For advent last year, I tried to watch a Christmas every day leading up to Christmas. I’m pretty sure that I managed it but I can’t actually remember. I was supposed to be posting each film on my Instagram story but I kept losing track of which day I was on. In the end, it was just better for everyone that I gave up. This year, I’ve vowed to do the same thing and, hopefully, keep up with my Instagram story record. I was already getting into the festive spirit thanks to The Princess Switch: Switched Again. So, I decided to keep the joy going with the most ridiculous looking film that I could find on Netflix. To be fair, I have already watched a lot of the shitty Christmas films on there for the TBT posts in past years. It left with one of the horrifying Nativity series or this monstrosity.
As we’ve already discussed, I’m a petty and stubborn person. I stayed up way too late on the 31st August to make sure that I finished this damn book before the month was over. After all, I had already included it in my August Reading Wrap-Up and I didn’t want to miss my book count of 10. Thankfully, I did manage it and I didn’t end up being too late a night. The question is, was the book worth it? I wasn’t exactly expecting a great deal from this book because I really hadn’t thought much of Vox. When I wrote my review of Christina Dalcher’s previous novel, I discussed the rise of feminist dystopia and how bored I was with it. I guess, on the plus side, Dalcher has taken a broader approach. Women don’t exactly have it easy in this one but at least it wasn’t another literary world specifically created to torture women into submission.
As I suggested in my review of How to Build a Girl, there was an obvious choice for a companion TBT film. Almost Famous is a clear bedfellow for Caitlin Moran’s coming-of-age tale. The only problem is, I never want to watch Almost Famous again. I know that I’m in a tiny minority of people but I really don’t get what the fuss was about. It just seemed a bit too overindulgent and facile. It was pure Hollywood and didn’t really speak much to me or my experiences. I don’t understand why people adore it so much. So I needed to find an alternative. I went for another Kate Hudson film. Not one I was any more excited to watch but one that I could at least sit through. Handily, she plays a journalist who tries to get ahead by being unnecessarily mean. Oh, and it has “how to” in the title. Not a bad companion film after all.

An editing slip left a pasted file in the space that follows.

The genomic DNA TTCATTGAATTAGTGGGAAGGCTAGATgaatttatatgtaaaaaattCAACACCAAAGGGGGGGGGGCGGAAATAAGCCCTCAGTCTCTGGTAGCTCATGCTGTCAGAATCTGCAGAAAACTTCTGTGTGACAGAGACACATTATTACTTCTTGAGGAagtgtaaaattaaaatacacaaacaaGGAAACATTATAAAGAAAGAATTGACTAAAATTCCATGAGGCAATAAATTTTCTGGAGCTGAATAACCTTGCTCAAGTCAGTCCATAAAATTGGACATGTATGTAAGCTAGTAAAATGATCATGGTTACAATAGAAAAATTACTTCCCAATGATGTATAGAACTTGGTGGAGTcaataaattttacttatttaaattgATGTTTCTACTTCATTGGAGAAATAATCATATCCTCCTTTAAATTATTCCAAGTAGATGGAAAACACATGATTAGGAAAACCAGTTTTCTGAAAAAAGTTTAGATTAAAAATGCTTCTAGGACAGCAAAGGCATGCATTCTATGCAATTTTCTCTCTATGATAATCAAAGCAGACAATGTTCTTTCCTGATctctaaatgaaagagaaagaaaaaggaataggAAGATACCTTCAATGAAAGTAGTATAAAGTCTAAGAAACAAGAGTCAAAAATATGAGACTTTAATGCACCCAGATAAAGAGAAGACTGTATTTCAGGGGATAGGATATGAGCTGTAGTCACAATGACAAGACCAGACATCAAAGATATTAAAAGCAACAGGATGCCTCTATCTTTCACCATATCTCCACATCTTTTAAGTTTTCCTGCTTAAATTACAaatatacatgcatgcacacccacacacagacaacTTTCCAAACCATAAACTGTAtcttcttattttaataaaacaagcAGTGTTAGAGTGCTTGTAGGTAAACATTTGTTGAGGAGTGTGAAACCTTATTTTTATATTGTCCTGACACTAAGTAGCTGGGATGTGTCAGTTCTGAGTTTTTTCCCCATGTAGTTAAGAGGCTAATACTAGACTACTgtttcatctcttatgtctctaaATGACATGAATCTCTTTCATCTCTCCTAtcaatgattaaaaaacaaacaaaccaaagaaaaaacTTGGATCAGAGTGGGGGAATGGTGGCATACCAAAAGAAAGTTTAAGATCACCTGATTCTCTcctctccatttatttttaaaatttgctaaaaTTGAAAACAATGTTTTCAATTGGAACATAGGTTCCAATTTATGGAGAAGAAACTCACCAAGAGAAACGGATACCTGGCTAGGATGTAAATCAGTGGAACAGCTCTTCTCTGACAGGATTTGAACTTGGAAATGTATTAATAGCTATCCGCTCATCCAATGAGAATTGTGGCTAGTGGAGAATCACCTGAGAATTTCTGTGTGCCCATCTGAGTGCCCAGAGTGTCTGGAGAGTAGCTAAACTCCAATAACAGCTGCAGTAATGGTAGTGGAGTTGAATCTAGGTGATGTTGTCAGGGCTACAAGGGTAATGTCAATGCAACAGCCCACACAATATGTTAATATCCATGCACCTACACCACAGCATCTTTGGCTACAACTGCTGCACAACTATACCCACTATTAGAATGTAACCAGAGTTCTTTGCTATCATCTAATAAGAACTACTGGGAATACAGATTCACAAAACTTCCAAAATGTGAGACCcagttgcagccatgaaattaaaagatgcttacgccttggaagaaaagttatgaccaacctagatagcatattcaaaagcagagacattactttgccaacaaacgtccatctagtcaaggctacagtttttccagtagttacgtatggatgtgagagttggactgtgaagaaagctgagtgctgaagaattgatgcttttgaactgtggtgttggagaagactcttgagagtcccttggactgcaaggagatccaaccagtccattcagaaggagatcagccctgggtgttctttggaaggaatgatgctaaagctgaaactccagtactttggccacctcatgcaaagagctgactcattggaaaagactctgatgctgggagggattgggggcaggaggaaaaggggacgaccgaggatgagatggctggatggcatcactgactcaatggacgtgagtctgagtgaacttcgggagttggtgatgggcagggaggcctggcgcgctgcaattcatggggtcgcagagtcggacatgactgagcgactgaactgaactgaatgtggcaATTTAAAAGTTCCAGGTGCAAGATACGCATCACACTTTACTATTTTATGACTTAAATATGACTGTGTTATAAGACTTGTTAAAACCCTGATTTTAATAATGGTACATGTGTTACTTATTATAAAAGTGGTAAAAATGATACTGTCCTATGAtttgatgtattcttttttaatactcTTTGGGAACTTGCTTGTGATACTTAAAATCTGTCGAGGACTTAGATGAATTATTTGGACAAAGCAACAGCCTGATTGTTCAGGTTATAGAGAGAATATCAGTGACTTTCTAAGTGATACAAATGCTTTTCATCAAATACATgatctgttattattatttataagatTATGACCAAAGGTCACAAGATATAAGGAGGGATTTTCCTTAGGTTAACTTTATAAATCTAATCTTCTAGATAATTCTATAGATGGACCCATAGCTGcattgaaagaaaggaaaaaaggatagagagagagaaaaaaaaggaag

I must have bought a copy of this book when it was super cheap on the Kindle store because it definitely isn’t the kind of thing that I normally have much hope in. I’ve also never read anything by Louise Candlish before. Still, there was obviously a time when it appealed to me and I ended up buying the ebook and audiobook version. After finishing Animal Farm last week, I decided that I wanted to read something silly and an audiobook sounded like a great idea. I’ve been so tired that even reading exhausts me. I had reached a point when I couldn’t get my way through a chapter before I started falling asleep and I hate stopping halfway. It just makes me feel uneasy. As if I’ll have no idea where I am when I start reading again.
As we’ve seen in the past few Tuesday Reviews, I’m not a fan of Netflix comedies. What I’m even less of a fan of is romantic-comedies. What I’m even less of fan of than romantic-comedies are quirky romantic-comedies based around weddings. So, a Netflix original quirky romantic comedy based around a wedding really wasn’t the film I was desperate to watch. Under normal circumstances, I’d have pretended that this film didn’t exist and go on my merry way. But this is the “new normal”. We have to get used to a new way of life and maybe that includes not ignoring everything that looks really shit?